This week we'll take a brief look at some of the many features that are making their way into Amarok 2, which is the development branch for Amarok in KDE 4. The features discussed are all in-progress features which have reached varying stages of completion. Read on for information about Amarok's engines (including Phonon), UI changes, changes to the Magnatune music store, OS X support, and more.
A few weeks ago, The Road to KDE 4 featured an article on Phonon. When that article was published, work on Amarok 2 had not yet started, but the Phonon developers were keeping Amarok very much in mind as they designed the Phonon libraries.
You see, in Amarok 1.x, the developers had to maintain separate playback engines for xine, gstreamer, aKode, etc. This was somewhat of a hassle to keep all of these engines up to date, and in some cases, they were very much a moving target, forcing them to focus on only a single engine, xine. And other programs, like Noatun had to re-implement these backends so there was much duplication of efforts. For KDE 4, the Phonon interface is designed so that programs like Amarok don't have to worry so much about the backends anymore and can concentrate on the other parts of the application. According to the Amarok developers, implementing a Phonon backend took all of 90 minutes before it was usable, and a few extra hours before it was fully implemented. When using Phonon, applications can playfiles over network protocols thanks to KIO, so we'll see what happens as the Amarok team explores this feature in more detail.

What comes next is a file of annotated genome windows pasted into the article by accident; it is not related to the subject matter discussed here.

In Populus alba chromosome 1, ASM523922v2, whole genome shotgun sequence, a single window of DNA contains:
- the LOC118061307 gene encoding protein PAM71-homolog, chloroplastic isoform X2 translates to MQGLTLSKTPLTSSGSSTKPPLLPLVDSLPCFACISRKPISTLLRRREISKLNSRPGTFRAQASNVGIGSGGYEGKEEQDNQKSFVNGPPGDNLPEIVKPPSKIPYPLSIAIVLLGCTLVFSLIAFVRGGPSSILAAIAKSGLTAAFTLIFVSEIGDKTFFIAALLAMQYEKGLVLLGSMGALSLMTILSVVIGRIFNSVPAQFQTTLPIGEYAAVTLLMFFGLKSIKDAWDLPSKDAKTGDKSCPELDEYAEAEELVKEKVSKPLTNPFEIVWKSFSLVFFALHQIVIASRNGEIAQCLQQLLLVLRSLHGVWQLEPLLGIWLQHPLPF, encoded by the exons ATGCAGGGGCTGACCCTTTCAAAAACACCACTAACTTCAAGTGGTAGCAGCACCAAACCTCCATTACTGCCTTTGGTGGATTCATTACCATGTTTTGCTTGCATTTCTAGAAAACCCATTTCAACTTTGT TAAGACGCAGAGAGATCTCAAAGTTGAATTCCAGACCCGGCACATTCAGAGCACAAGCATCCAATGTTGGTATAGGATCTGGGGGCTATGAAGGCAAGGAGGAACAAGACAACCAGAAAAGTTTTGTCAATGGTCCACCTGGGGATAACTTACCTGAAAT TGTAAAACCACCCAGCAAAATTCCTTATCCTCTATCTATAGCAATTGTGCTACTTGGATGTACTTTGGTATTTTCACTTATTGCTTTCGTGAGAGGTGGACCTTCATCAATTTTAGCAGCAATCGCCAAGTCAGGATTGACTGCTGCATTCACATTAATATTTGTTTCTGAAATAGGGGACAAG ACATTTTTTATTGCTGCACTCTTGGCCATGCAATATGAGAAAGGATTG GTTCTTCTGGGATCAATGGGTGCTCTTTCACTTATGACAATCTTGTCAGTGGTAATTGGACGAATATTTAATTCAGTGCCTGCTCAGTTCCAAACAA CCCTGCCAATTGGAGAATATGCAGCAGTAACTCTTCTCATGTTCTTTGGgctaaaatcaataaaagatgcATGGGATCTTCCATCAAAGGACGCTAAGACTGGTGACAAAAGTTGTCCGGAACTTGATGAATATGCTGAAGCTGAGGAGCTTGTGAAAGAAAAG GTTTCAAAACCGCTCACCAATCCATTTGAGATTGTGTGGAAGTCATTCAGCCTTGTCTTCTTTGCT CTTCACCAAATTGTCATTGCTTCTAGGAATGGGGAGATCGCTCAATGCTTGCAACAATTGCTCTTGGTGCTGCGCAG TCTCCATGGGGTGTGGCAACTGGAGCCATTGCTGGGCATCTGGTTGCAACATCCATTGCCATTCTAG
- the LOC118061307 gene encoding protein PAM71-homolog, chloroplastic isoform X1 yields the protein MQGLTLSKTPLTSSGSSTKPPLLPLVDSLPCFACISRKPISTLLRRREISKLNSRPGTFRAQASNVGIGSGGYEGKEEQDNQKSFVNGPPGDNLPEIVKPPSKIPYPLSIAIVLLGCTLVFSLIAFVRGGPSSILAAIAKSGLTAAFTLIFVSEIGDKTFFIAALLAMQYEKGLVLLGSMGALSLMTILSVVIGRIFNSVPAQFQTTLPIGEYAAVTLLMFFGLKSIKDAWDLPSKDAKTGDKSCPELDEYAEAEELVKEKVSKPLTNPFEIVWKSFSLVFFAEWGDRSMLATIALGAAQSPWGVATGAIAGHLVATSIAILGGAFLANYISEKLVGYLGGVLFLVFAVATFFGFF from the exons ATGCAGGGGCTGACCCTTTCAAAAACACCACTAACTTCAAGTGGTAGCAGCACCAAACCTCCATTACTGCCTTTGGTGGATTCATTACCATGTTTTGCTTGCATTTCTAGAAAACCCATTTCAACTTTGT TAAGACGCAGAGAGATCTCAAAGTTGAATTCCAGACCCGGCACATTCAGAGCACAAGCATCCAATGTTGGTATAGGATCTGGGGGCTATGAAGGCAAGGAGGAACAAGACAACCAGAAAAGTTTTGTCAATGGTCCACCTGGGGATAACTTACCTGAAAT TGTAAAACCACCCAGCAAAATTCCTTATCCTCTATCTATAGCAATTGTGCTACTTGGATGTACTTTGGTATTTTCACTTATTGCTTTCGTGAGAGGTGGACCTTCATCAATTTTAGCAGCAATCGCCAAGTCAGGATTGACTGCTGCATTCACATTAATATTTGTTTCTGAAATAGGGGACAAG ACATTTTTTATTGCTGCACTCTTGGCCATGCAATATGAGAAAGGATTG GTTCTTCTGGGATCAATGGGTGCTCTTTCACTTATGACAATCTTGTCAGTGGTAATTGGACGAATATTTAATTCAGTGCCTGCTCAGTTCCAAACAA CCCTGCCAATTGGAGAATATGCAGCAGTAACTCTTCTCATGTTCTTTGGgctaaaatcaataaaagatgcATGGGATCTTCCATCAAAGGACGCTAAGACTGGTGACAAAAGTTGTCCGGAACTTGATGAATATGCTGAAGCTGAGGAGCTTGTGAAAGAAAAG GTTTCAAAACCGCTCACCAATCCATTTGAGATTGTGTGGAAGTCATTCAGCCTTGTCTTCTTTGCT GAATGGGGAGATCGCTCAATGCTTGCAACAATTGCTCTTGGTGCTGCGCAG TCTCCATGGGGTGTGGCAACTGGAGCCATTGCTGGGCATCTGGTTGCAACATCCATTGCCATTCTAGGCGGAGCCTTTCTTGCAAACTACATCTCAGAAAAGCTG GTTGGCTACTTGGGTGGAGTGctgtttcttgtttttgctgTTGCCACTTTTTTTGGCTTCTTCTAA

So Phonon is now working in Amarok 2. The old engines were also ported over, and in particular, the old xine engine is still being actively developed and they haven't decided to drop their old engines. Since Amarok 2 has only been in development for a few weeks, it is too early to decide to drop their existing engines such as xine, which has served Amarok very well in the past.
One of the side effects of using Phonon is that Amarok can access the video playback functions of the underlying engines where they exist, such as in the phonon-xine engine. They have added rudimentary support for video playback in Amarok, but it's designed to complement audio playback, rather than supplant more involved video players like Kaffeine. The idea is that if you have a music video in your collection, and want to use Amarok to play music from that video, then the video stream would be considered as a Visualization for that music. Having video support will in no way hinder your Amarok audio experience in version 2. According to Dan Meltzer, adding initial video support was a whole seven lines of code using Phonon.
Of course, thanks to KDE 4's newfound portability, Amarok is able to run on other platforms, not just Unix/X11. The development version has already made its first appearance on OS X thanks to the work of Benjamin Reed. Porting to Windows as well is underway, although I don't have a screenshot of that progress.